Our Deacons preached this weekend, and I have to say they did a marvelous job.
Every time I turned around today a Letter to the Phillipians was being read. First in the Office, then again in the Office from one of the Church Fathers, then at Masses.
When a reading jumps out at me for no particular reason (I hear many different readings, all the time after all,) I figure the Holy Spirit is trying to get my attention. So then I test the spirit to be sure, and go with the discernment. (Life is so complex at times.)
I keep coming back to this:
Do nothing out of selfishness or out of vainglory;
rather, humbly regard others as more important than yourselves,
each looking out not for his own interests,
but also for those of others.
I love this passage / verse. I’ve also grown jaundiced enough to realize that many others will not be living this way. But… that doesn’t matter.
A growing lesson I’ve been taking away from the Incarnation of Jesus Christ, is that holiness is often unrecognizable in the world.
Jesus lived a small, unrecognized life out on the edges of humanity, and then was murdered. Yet his legacy blossomed and changed the world.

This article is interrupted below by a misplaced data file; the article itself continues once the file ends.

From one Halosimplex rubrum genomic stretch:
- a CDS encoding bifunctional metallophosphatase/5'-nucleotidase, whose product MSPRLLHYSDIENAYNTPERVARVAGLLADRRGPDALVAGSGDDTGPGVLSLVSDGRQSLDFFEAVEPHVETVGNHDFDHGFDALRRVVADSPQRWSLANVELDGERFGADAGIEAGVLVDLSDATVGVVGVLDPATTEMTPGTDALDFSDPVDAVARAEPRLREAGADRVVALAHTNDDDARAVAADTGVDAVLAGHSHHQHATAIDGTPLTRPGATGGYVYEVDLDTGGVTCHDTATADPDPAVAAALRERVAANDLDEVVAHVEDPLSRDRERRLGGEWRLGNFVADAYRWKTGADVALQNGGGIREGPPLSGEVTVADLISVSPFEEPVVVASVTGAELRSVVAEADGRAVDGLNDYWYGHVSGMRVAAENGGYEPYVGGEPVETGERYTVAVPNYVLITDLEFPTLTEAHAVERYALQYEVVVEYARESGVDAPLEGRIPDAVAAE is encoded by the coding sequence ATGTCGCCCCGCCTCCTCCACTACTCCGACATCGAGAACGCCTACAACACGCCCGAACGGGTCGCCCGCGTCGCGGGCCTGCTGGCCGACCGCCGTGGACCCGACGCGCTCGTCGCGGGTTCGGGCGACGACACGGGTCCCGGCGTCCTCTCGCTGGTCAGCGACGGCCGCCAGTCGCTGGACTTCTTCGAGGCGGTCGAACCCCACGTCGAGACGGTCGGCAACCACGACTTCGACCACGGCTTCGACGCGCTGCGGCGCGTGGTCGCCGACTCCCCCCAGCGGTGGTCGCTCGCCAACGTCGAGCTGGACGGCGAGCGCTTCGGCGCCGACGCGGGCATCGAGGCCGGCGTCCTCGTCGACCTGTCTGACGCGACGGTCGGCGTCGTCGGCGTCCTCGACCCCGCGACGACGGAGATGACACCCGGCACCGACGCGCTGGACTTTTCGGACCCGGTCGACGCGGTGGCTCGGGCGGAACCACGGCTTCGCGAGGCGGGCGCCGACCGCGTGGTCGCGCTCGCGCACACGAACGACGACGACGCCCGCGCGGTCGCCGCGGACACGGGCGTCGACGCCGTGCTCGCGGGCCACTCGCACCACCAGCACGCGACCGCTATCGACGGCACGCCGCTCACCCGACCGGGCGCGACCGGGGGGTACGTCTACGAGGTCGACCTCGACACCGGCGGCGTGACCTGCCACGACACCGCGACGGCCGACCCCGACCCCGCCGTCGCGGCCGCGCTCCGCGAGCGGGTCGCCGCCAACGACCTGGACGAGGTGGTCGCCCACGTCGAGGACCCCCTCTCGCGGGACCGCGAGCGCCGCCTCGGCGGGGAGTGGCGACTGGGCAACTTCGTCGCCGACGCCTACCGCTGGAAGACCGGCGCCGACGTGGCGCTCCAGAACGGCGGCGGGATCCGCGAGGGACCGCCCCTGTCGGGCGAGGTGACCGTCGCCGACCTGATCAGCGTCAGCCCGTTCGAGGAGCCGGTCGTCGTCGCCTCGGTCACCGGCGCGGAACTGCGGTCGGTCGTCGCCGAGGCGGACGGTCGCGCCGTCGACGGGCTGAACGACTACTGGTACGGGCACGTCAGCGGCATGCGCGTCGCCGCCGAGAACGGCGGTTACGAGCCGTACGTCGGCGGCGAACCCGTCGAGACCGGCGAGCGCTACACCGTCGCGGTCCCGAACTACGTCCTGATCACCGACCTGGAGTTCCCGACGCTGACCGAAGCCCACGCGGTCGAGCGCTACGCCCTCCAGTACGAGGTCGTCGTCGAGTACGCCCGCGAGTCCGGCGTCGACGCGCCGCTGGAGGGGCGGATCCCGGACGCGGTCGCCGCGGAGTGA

So, each of us who profess to follow Jesus Christ, is called to live with the humility expressed in St Paul’s Letter to the Phillipians; and all throughout Scripture of course.
“Humbly regard others as more important than yourselves.”
Oh. That could be tough.
The biggest help that we can have for the world is to seek holiness in our state of life.
For some that’s in business, some in education, some in politics, some in their roles as parents, etc… Wholeness, and holiness, are what brings the world into balance.
I’m working on a Camp Salmen post for some time this week.
A Quick List
I wish I had more to offer this evening, but I don’t. It would be a corny analogy to compare the effects of a true and authentic personal sanctity to a little acorn which grew into a mighty oak. So I will not do that!
Hmmm… I just did that, didn’t I?
It’s a good analogy, so we can leave with that.
Holiness. It’s what’s important.